The Braves received plenty of accolades at Saturday night's All MLB Show. In addition to Ronald Acuña Jr. taking home the National League Hank Aaron Award, the Braves had three players named to All MLB First Team and two players named to All MLB Second Team.
However, the most interesting part of the night might have come from the host of the show, comedian Roy Wood Jr., who spilled the beans on how the fastest players in the league manage to swipe so many bags.
The secret to steals? It's all about the gold
During one of his monologues, the comedian observed that there seemed to be a correlation between the speedsters in MLB and what they wore. But it wasn't special shoes, socks, or arm braces, it was gold chains.
Wood Jr. pointed out that Ronald Acuña Jr., Esteury Ruiz, Elly De La Cruz, Jazz Chisholm, and Rickey Henderson are all gold chain wearers. Acuña Jr. and Ruiz lead all of MLB in steals with a combined 140 steals, while Henderson, of course, is the greatest base stealer of all time.
"A gold chain makes you 11% more aerodynamic," Wood Jr. pointed out.
Then he noted that if the Braves star 3B, Austin Riley broke out the chains in 2024, it would be game over for MLB.
That got a nice laugh from the crowd, including Riley, however, Riley certainly knew a secret that Roy Wood Jr. must have not known.
Is Austin Riley faster than Ronald Acuña Jr? (Spoiler: technically)
Even though Acuña stole 70 more bags than Riley did in 2023 (and has 175 more career swipes), Austin Riley was technically faster than the 2023 NL MVP, according to Baseball Savant.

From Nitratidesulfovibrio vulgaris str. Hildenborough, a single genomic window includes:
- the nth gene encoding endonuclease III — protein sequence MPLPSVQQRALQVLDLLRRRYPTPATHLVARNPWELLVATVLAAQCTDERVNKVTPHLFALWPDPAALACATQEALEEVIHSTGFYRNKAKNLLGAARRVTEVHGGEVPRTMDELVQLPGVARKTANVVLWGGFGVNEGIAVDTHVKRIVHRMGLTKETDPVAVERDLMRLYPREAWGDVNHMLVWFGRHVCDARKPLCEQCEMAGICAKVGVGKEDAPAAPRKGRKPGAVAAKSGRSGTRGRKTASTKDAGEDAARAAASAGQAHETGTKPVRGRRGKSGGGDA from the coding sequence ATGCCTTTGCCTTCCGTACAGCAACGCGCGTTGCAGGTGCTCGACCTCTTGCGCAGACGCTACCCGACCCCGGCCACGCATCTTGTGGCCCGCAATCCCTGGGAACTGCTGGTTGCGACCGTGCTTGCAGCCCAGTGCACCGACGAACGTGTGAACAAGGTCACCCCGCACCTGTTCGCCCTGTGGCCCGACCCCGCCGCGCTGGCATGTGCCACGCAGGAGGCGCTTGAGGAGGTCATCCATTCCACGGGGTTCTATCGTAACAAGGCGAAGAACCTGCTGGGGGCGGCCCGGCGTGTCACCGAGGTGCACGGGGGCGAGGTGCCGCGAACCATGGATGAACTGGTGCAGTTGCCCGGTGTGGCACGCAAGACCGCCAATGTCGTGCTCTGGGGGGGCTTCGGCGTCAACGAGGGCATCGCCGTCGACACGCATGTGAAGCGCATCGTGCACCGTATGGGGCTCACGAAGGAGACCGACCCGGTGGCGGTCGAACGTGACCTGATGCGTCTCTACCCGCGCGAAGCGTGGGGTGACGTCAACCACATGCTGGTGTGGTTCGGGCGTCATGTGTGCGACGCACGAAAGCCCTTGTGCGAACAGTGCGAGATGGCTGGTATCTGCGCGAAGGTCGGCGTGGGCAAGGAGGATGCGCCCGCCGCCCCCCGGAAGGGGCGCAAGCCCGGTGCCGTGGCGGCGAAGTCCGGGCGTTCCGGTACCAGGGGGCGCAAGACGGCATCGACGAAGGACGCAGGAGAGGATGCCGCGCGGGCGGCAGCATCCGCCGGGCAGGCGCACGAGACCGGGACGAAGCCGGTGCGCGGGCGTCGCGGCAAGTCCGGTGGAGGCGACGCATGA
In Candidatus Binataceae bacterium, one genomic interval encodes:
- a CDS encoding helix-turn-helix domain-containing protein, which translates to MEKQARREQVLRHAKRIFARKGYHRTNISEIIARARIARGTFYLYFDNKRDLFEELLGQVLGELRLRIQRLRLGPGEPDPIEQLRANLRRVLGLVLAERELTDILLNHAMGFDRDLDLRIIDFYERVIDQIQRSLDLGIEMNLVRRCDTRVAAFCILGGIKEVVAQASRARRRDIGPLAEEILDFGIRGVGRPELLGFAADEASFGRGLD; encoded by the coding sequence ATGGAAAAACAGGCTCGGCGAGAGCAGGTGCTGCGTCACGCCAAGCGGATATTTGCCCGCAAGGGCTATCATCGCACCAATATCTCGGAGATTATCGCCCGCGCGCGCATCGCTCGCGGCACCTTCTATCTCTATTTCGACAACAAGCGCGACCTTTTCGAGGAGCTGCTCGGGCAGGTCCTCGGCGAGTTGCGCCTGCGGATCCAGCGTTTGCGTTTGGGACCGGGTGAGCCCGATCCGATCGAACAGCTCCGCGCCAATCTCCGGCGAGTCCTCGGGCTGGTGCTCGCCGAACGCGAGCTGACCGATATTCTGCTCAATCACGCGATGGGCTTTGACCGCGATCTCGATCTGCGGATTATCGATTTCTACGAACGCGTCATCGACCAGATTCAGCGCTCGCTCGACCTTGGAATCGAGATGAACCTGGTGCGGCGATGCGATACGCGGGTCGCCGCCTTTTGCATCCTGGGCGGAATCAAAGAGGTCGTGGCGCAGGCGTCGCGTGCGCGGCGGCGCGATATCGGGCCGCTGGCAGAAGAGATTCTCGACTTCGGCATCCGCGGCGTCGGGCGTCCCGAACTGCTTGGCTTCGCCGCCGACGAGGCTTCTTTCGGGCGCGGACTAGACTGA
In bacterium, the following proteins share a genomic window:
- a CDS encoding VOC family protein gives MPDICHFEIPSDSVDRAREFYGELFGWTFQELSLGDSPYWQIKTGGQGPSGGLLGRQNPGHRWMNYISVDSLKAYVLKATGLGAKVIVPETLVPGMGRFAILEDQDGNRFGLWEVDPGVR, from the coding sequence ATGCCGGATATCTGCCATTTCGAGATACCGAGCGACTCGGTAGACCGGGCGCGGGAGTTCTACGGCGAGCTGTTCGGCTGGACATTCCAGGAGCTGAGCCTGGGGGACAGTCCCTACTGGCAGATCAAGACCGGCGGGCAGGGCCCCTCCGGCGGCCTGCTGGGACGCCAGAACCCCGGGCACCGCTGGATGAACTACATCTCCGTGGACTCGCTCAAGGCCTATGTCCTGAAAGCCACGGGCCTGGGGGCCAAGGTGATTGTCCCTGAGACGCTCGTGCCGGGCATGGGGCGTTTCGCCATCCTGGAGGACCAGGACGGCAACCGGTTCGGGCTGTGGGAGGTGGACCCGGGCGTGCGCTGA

Yes, you read that right. Austin Riley had a higher average sprint speed than Ronald Acuña Jr.
At 28.1 feet per second, Riley just narrowly edged out Acuña's 28.0 feet per second for fifth-fastest Brave in 2023.
Of course, there's a catch with sprint speed. Sprint speed uses the best two-thirds of players sprints and averages it to produce sprint speed.
In theory, this would make sure that a player's slow jog on a grounder back to the pitcher isn't included with their 32.0 feet per second bursts.
However, if a player, perhaps one still being cautious about a knee injury, has been instructed to take it easy on sure outs, the top two-thirds of runs might include a few groundouts into the sprint speed occasion.
And that is in fact what looks like happened. Riley's home-to-first time was .15 seconds slower than Acuña's, and Acuña had 18 "bolts" (any run faster than 30 feet per second) to Riley's zero. So, while Riley was technically faster, Acuña would almost certainly win a race against Riley.
That being said, however, Braves fans shouldn't sleep on Austin Riley's speed. Young Thick is quicker than you think, and watch out if he dons a gold chain.